I didn’t believe that my attitude caused my cancer and I didn’t think my attitude could cure it. And I don’t think a person who has cancer should be told they have to spend the rest of their life being a soldier. As I say that, I realize that Patrick Swayze just said that going through chemo was like being in hell, so again, what do I know?
Sontag herself had cancer and wrote this book after her cancer treatment. She wrote that “TB was understood, like insanity, to be a kind of one-sidedness: a failure of will or over-intensity. However much the disease was dreaded, TB always had pathos. Like the mental patient today, the tubercular was considered to be someone quintessentially vulnerable, and full of self-destructive whims. Nineteenth- and early-twentieth-century physicians addressed themselves to coaxing their tubercular patients back to health. Their prescription was the same as the enlightened one for mental patients today: cheerful surroundings, isolation from stress and family, healthy diet, exercise, rest.”
On the other hand, the understanding of cancer supports quite different notions of treatment. “The treatment is worse than the disease.” The patient’s body is considered to be “under attack” so the only option (treatment) is “counterattack.”
Sontag says the controlling metaphors for cancer are drawn from the language of warfare. Cancer cells don’t multiply, they are “invasive.” Cancer cells “colonize” setting up tiny outposts in distant sites in the body. The body’s defenses must obliterate the tumor. We have radical surgical interventions. Scans are taken of the body’s landscape. Radiation treatment “bombards” us with toxic rays. And, again, chemotherapy is chemical warfare. Treatment aims to kill cells, hopefully without killing the patient.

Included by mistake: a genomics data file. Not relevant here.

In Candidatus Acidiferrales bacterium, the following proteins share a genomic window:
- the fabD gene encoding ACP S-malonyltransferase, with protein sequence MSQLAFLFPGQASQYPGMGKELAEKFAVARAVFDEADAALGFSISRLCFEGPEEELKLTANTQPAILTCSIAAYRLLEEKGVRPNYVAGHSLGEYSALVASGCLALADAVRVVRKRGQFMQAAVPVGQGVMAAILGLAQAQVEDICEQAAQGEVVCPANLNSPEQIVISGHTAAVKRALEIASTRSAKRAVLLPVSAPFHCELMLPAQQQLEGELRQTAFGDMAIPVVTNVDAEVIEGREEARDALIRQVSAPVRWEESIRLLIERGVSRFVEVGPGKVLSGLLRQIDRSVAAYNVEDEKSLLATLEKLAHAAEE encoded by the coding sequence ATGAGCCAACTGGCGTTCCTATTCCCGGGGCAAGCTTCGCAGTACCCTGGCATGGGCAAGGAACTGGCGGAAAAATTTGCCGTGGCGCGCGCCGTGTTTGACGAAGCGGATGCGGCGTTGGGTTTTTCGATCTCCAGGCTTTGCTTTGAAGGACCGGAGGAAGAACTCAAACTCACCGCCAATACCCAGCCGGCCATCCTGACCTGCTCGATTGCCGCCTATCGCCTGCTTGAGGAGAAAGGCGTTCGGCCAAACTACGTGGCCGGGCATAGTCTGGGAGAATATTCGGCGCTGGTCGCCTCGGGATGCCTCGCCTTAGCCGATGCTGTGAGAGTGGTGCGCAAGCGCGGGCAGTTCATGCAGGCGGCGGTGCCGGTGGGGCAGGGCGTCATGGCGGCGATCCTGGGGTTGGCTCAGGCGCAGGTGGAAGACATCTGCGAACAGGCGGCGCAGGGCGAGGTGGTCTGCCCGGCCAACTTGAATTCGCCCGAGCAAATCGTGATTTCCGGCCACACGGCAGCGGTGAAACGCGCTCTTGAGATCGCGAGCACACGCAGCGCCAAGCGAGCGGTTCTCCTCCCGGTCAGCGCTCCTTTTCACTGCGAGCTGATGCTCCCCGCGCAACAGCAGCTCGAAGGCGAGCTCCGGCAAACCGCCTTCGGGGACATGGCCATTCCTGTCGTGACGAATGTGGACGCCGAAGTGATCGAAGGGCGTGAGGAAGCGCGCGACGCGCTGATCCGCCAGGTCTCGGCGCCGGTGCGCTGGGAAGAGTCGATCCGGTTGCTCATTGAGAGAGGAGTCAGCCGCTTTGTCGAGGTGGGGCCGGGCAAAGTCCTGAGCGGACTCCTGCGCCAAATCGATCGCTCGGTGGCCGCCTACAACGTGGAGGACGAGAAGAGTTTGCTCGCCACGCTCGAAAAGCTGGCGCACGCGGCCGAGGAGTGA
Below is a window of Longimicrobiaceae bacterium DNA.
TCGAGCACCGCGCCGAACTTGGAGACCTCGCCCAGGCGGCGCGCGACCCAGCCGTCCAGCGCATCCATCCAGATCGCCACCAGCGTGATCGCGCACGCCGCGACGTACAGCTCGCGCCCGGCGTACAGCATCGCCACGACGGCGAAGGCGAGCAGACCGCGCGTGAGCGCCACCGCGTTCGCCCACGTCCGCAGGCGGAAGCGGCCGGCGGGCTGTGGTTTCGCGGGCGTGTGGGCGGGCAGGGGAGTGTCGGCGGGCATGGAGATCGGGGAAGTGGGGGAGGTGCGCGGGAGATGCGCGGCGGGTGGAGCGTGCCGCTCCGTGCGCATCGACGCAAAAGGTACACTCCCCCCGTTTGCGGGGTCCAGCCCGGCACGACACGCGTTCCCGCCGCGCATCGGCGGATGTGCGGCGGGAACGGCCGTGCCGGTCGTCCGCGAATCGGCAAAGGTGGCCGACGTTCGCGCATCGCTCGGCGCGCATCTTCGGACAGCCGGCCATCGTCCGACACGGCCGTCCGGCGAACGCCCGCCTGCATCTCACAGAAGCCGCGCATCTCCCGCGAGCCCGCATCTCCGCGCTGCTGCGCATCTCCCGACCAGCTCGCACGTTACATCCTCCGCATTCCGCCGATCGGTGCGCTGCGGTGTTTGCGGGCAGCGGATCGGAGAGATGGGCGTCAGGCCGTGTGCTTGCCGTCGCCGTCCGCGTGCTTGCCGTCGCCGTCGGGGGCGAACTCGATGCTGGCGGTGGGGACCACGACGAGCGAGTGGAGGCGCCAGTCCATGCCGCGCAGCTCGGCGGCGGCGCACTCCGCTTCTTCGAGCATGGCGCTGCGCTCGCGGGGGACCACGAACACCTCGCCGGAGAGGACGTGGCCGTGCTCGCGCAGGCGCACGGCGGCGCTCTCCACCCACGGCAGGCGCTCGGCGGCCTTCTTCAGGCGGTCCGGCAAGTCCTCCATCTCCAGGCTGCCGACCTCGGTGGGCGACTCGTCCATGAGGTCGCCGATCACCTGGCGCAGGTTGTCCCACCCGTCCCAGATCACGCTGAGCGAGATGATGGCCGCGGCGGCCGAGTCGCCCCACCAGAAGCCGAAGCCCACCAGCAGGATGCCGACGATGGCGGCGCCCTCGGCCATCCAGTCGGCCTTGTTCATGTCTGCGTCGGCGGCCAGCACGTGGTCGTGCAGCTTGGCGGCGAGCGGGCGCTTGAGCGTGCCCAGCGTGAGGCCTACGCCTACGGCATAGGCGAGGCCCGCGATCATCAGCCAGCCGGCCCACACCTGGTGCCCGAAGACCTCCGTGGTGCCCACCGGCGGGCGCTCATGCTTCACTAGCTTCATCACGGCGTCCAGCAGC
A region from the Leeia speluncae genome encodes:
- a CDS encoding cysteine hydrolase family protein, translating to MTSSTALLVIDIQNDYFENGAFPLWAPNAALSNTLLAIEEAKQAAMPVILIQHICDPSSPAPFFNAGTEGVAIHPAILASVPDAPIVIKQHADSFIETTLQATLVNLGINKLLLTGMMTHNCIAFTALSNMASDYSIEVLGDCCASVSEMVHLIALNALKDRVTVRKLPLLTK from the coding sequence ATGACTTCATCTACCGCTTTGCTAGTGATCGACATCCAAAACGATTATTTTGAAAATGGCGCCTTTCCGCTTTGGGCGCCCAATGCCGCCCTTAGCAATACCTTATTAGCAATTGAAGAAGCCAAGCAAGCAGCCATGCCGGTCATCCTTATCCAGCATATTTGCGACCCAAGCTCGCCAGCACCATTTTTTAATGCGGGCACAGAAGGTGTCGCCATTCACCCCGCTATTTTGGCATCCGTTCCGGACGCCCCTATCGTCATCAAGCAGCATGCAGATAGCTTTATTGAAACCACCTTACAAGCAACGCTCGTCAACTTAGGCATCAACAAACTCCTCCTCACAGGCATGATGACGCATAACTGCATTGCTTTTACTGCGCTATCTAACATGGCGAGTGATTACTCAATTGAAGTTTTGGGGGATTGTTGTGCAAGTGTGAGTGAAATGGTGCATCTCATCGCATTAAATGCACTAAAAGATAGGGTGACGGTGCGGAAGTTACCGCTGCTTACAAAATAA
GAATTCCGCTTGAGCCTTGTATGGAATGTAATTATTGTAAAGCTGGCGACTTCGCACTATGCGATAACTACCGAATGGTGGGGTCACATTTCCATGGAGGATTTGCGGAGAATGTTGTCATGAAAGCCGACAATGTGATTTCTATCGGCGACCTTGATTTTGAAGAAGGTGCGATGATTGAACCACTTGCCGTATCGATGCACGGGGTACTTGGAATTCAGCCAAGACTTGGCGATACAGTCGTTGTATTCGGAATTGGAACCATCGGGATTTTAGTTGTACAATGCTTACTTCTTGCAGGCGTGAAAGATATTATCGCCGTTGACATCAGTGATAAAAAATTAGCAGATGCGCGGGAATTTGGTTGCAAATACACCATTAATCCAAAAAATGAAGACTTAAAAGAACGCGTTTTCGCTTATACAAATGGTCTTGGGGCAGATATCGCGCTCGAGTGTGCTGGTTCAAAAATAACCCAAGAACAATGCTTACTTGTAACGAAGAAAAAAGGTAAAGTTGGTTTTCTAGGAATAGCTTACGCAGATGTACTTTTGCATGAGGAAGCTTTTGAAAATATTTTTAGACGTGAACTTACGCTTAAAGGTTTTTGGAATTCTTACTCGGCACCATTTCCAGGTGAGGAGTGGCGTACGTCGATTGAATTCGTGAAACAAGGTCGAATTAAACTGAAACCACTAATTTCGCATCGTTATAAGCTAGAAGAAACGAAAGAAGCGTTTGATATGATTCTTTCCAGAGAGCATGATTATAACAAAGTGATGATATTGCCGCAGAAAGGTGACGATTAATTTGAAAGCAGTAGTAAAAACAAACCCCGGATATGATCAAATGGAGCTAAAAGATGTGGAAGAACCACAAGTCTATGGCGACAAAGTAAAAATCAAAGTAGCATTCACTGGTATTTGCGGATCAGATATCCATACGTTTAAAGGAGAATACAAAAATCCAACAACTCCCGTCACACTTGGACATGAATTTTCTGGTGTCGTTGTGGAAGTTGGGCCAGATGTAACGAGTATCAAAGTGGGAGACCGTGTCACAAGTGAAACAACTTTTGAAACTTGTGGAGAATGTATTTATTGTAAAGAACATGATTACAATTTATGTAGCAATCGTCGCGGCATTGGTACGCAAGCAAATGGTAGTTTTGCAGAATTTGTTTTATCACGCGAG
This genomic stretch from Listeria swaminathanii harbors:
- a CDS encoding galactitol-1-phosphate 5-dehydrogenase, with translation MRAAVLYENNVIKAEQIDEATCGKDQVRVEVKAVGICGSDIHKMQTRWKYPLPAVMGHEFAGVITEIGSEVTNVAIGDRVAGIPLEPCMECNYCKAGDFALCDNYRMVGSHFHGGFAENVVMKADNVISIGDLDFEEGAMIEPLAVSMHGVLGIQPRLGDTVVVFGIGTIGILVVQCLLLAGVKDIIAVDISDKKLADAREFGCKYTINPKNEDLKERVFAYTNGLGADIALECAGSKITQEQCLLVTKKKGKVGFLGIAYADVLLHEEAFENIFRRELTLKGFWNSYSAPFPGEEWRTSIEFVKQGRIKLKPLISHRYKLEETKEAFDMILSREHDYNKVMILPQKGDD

The “fight against cancer” is a colonial war. Once, American Cancer Society proclaimed that progress has been made “reminiscent of Vietnam optimism prior to the deluge.”
Although my “mission” in reading the book was to find some peace among the military language of this disease, so I focus on that aspect of it, Sontag also addresses other metaphors and labels we have put on cancer, including the idea that it is “nature taking revenge on a wicked technocratic world.”
Although there are environmental causes and connections to cancer, it is as much a cliche to say that cancer is “environmentally” caused as it is to say that it is caused by mismanaged emotions.
Sontag’s book is helpful to deconstruct disease metaphors which she said had become “more virulent, preposterous, and demagogic.”
The book may be too philosophical for some. In fact, in the later chapters, Sontag analyzes the use of disease imagery in political and other rhetoric, using examples from Hobbes, Burke, Nietzsche, Trotsky, and others. But it’s a useful book for those who believe we have enough to put up with having cancer without having to suffer from metaphor.
Sontag died in New York City on December 28, 2004, aged 71, from complications of myelodysplastic syndrome which had evolved into acute myelogenous leukemia. The MDS likely resulted from chemotherapy and radiation treatment she received three decades earlier for advanced breast cancer and, later, a rare form of uterine cancer.